With really no other options, I grabbed my faded purple canvas backpack off my bed and ran downstairs to the kitchen. A plethora of Entenmann's cakes were sprawled out across the counter like a picked-through PTA bake sale. My stomach grumbled at the sight of the half-eaten lemon danish twist, the poked-at cinnamon filbert ring, the ravaged cherry cheese danish, and the unopened raspberry-filled crumb strip. As one of his main routes, my dad has delivered dry ice to Entenmann's main production plant in Hanover, New Jersey for the past eighteen years. Free pastries were just a perk of the job.

My mother was in the living room spraying her curled hair with AquaNet. I watched as a cloud of fumes engulfed her. It absolutely amazed me how, even at seven in the morning, she managed to have a full face of makeup and a salon-inspired updo.

I grabbed a hunk of lemon danish and walked toward her. “Ma, didn't you hear me? I told you not to call the police!” I said as I threw the pastry into my mouth.

Then the doorbell rang.

She poofed out her hair with a brown plastic pick and clicked the AquaNet cap closed. “Believe me, Roberta, I didn't want to call the police, but you insisted on giving me heart pains, telling me you weren't going to go to school.”

I quickly swallowed what was in my mouth and tried to remain calm. “I never said I wouldn't go to school. I said I wouldn't go to Meadowbrook. And if you would take two seconds to remember, I went to West Orange High all last year, where, I might add for the millionth time, I was happy.”

The doorbell rang again.

“You should've thought about what you wanted before you decided to put cancer sticks in your mouth and flunk out of ninth grade,” she said.

“I didn't flunk. I got C's and D's.”

“You got one C. It was in home economics, and your second cousin was teaching. This topic is not open for discussion.”

The doorbell rang one more time, followed by loud knocking. My mother quickly moved toward our front door as I anxiously followed close behind.

She stopped one last time to fix her hair off her reflection in the framed Blessed Virgin Mary painting we have hanging above our mustard-yellow couch. “Don't you think I was your age once, Roberta?”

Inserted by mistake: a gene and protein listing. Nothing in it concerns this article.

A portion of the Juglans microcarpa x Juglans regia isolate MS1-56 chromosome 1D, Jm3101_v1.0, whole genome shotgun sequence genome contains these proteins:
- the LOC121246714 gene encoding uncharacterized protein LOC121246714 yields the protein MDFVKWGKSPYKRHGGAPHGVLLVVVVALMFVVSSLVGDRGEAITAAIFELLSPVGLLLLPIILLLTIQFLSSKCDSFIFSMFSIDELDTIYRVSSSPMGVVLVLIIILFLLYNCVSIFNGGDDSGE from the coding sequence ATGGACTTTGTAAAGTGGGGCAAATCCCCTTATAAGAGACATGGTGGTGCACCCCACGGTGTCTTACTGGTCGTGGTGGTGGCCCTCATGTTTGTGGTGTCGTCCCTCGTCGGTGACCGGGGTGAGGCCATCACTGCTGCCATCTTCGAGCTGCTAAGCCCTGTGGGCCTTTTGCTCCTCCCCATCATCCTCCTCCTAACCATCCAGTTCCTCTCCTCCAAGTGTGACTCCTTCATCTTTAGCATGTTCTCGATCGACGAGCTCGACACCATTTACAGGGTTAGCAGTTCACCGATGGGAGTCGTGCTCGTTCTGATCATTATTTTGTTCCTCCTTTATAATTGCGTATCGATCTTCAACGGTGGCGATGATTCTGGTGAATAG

“Honestly…no, I don't because you won't listen to anything I'm trying to say. And besides, what does that have to do with it anyway?”

My mother smirked. “Trust me, it has
to do with it.” She moved to the door, opened the top lock, and put her hand on the knob.

I pulled on her arm. “Ma, please! I'm begging you…I promise I'll do better. Just give me another chance at West Orange.”

No such luck. She swung the door open and Tim Tarulli walked in.

Tim just became an officer for Essex County's police department, and he also happens to be the son of my mother's oldest and best friend. I've known Tim my entire life, and he's always been sort of like an annoying older brother, but then approximately four years ago, this horrible thing happened. He became hot. Like oh-my-God kind of hot. And even though he still finds it hilarious to hold me down and fart in my face, I have to admit, I often wonder what he would look like naked.

“Tim,” I said, trying to be reasonable, “this is stupid. I'm not going to show up to high school in a squad car. Somehow I don't feel like that would lead to my immediate popularity.”

Reacting to my attitude, my mother dramatically sighed and sat down on our living room couch.

Tim leaned in, so only I could hear. “Roberta, it's actually Officer Tarulli when I'm in uniform. Even Officer Tim would work fine, but I have to conduct some type of order here.” He backed up and cleared his throat. “What you are saying, if I have heard you correctly, is that you will indeed arrive at said location at said time without the assistance of your local police enforcement?”

As deadpan as I could possibly be, I said, “Yes.”

“There shall be no need for any physical force of any kind to get the stated party, which is you, to said location for prompt arrival for the first day of school?”

“No, I mean, yes…I don't even know what you're asking me. Yes, I will go to Meadowbrook Academy to make everyone else happy. Okay? I will live an intolerable existence to make everyone else happy! Does this make you happy?” I finished my outburst, and as Tim looked at me, puzzled, I realized I was directing my anger at the wrong person.

My mother immediately chimed in. “See, Tim, I told you it was an emergency.”

“Yes, I see, I see.”

Our old grandfather clock, which has been in my family for about a millennium, went off, bells ringing, indicating that it was 7:15 a.m. My mother has rigged the clock to go off every fifteen minutes, which makes me feel like I live inside a church organ.

Tim looked over at the clock and nervously rubbed his chin. “Uhhh, Mrs. Romano, I've actually got to get the car back to the station, so…”

My mother stood up and I caught her wink at him. “Oh, yes, of course. Thanks for coming by, Officer Tarulli, but I think I can handle it from here.”